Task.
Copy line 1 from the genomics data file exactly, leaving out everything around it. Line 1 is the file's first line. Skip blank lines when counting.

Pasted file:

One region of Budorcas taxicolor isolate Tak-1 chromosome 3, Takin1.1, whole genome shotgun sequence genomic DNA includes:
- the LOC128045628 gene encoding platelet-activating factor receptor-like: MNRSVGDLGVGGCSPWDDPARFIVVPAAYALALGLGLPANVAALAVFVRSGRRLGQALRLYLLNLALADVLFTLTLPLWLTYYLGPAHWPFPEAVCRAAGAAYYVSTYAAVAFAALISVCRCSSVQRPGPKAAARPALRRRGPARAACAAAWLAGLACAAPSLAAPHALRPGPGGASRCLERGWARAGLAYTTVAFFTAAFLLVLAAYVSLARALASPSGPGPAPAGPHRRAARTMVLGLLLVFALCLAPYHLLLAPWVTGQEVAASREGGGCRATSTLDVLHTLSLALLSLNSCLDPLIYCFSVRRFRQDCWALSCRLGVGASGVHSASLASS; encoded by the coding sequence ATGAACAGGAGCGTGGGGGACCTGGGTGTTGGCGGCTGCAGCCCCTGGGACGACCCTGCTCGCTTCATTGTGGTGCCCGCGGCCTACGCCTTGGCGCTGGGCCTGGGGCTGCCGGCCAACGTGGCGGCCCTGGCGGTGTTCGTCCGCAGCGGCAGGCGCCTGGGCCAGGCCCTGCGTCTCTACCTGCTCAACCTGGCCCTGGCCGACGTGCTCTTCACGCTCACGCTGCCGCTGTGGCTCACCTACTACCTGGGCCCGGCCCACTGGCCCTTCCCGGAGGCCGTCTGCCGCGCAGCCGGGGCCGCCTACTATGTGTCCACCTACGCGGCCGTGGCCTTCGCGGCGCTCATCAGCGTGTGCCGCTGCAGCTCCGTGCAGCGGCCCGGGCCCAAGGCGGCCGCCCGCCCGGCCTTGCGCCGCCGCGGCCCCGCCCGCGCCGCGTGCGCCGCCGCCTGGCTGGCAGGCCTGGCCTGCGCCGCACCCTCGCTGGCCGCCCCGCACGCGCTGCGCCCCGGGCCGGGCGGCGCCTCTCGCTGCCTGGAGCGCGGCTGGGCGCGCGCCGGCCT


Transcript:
One region of Budorcas taxicolor isolate Tak-1 chromosome 3, Takin1.1, whole genome shotgun sequence genomic DNA includes: